didn’t want to use imaginary numbers, I got a piece of 18 ga. silver
sheet, 1 3/4" x 1 1/4" - about the weight of 2 crosses saw pierced, I
think.

That piece weighed 9.6 pennyweights (1 troy oz. = 20 pennyweights or
Dwt.). Silver spot on Friday was $7.19, dividing by 20 is $.44/dwt.

Multiply by the weight of 9.6 and we get a cost of $4.22.

Spot gold was $420.90 - call it 421.

Doing the same thing, converting to 14kt. (spot x .585), we get
$12.30/dwt.

You can estimate the weight of a piece in different metals by the
ratio of their specific gravities, so 14k will weight 1.276 heavier
than silver, making 9.6 dwts. into 12.24 dwts. 14k for the same
piece. So, 12.24 dwt. times $12.30 =$150.55 for that same piece of
sheet metal.

Now the sitting down part - If that sheet is platinum, it will weigh
almost exactly twice as much, spot is $879, and there is no 14kt.
platinum, it’s just spot. So: 9.6 dwt. x 2 = 19.2 dwt. $879/oz.
/20 = $45/dwt. 19.2 dwt. x $45 = $864, just for that piece of sheet
metal.

Lest you think there is some flaw in my calculations, let me assure
you that there is not - bearing in mind that it’s only an estimate.

If anything it will probably be more. If you clipped off a wooden
matchhead, and turned it into platinum, it would be worth about $20.
Each stroke of a sawblade is worth a quarter.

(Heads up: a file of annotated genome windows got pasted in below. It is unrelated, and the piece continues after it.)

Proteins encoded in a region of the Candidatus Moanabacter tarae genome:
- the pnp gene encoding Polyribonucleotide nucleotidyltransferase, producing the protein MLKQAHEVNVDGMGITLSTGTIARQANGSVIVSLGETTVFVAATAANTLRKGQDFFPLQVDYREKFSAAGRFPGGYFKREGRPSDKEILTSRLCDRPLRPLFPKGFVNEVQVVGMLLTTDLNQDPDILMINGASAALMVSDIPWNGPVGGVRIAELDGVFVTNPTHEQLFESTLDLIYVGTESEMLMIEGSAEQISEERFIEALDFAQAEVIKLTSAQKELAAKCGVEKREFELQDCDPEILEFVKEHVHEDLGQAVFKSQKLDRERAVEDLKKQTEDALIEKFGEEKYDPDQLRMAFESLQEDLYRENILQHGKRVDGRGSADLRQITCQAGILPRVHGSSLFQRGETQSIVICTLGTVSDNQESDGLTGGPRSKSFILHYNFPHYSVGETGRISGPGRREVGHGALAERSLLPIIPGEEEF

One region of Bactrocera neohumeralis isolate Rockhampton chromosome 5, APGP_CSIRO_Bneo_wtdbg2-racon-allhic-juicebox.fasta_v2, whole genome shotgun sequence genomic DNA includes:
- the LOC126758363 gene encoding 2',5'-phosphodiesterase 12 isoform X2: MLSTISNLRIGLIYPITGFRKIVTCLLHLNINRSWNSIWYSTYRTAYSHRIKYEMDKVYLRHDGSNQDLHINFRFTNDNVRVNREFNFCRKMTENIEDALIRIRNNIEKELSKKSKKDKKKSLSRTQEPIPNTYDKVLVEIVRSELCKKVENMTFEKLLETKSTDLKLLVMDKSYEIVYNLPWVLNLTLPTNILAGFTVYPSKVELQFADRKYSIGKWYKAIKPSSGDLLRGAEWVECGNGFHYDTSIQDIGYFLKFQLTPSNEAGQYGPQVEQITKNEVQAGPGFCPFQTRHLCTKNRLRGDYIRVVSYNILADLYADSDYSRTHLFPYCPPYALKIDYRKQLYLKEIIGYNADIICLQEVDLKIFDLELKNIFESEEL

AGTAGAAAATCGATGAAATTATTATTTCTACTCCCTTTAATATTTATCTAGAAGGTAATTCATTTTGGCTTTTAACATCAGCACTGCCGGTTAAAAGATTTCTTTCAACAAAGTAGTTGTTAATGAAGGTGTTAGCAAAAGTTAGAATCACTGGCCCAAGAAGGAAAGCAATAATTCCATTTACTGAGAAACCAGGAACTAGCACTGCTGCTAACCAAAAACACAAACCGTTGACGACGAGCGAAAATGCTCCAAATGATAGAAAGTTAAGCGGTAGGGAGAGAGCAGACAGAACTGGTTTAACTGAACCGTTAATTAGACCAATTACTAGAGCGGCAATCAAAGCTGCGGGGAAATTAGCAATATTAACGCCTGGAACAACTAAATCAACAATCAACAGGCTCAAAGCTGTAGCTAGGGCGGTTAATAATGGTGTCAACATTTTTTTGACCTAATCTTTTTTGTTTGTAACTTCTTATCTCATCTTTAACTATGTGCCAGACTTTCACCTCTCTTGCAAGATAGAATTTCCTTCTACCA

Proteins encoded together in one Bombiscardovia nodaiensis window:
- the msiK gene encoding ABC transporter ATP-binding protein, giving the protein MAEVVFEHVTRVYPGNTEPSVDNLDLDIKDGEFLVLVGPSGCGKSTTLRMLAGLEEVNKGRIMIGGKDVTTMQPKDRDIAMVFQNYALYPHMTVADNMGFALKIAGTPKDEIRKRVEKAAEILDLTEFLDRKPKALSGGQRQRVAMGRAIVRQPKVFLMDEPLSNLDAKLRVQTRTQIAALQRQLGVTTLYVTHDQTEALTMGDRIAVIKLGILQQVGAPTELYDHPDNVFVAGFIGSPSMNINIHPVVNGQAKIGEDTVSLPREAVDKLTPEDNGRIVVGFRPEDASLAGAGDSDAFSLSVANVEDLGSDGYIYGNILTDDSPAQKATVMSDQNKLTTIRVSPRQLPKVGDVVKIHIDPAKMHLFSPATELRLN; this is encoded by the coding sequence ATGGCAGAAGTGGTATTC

I do not mean to put you off - just be aware of the realities.
Then, that piece of sheet is only one cross, my thinking being that
the scrap could be recycled into the second cross. OK, the melting
point of silver is 1760 deg. F. The melting point of iron is 2802
deg. F, and most steels run 300 - 500 deg hotter. The melting point
of platinum is 3224, but since you will be using 10% iridium plat.
(Iridium = 4449 deg. F), it will be more like 3800 deg.

And, like all metals, you need to superheat it (“till the surface is
swimming”). You need a porcelain crucible, good goggles, and you
essentially have a miniature Sun glowing on your workbench. I think
of silver, gold, copper, brass and bronze as being cousins - anybody
who can work one can work the others with a minimal learning curve.

Platinum is not the same - Yes, you use the same tools, but in
different ways. I quit using a fine file, because it loads up and
puts gouges in the finish. I use a roughing file, and then sand it
from there - very different from silver.

However, and the point of this letter - if you are reasonably
skilled, with perhaps a little coaching, you probably could do a fair
job with the craftsman part of it. It is the realities of the metals
market that many people haven’t seen yet.


#4
 The melting point of platinum is 3224, but since you will be using